Perhaps the route is faster or slower than you anticipated. Others will not be showstoppers but that doesn’t mean you shouldn’t keep an eye on them or have a plan in your pocket for dealing with them.

If you cannot be bothered to take the time and put in the effort to physically travel your selected bug out routes before you need them, you have your priorities out of order.

Timing is Everything

Knowing what the best time table is for your bug-out plan is essential and timing your departure correctly may very well decide whether it is successful or an abject failure. 

Assuming that your route is not completely dependent upon daylight for successful navigation you might make sure that you are able to bug out at night if at all possible.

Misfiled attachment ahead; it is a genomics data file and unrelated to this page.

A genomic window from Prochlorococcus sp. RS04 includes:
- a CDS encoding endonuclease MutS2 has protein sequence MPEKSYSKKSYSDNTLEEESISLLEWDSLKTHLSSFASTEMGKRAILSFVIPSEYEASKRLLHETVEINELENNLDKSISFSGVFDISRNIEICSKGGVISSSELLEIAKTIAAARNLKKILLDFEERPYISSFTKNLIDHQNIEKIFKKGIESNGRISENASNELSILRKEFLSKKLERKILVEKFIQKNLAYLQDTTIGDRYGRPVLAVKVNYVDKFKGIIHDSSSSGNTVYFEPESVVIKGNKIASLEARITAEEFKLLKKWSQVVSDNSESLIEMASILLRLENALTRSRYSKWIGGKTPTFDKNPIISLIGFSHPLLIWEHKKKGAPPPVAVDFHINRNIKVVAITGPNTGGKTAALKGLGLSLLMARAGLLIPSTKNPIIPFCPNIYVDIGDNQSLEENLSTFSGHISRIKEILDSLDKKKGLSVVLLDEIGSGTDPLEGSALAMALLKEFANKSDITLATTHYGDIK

It is much easier to slip out undetected under the cover of darkness. The less attention you call to yourself and your group the better.

This fact can spare you a considerable amount of traffic and competition while you try to get out of town.

You must not underestimate the threat posed by your fellow man during any crisis.

Sure, some people who might potentially harm you or take from you or just driven mad by desperation and will do anything to provide for them and theirs, but others will be legitimate predators taking advantage of the chaos, confusion and (hopefully only temporary) loss of the rule of law to force their will on other people.

A single individual or a small group carrying packs loaded with the promise of equipment will be an inviting target.

It goes without saying that the bad guys are going to be watching for people packing up and leaving and you might look like easy prey.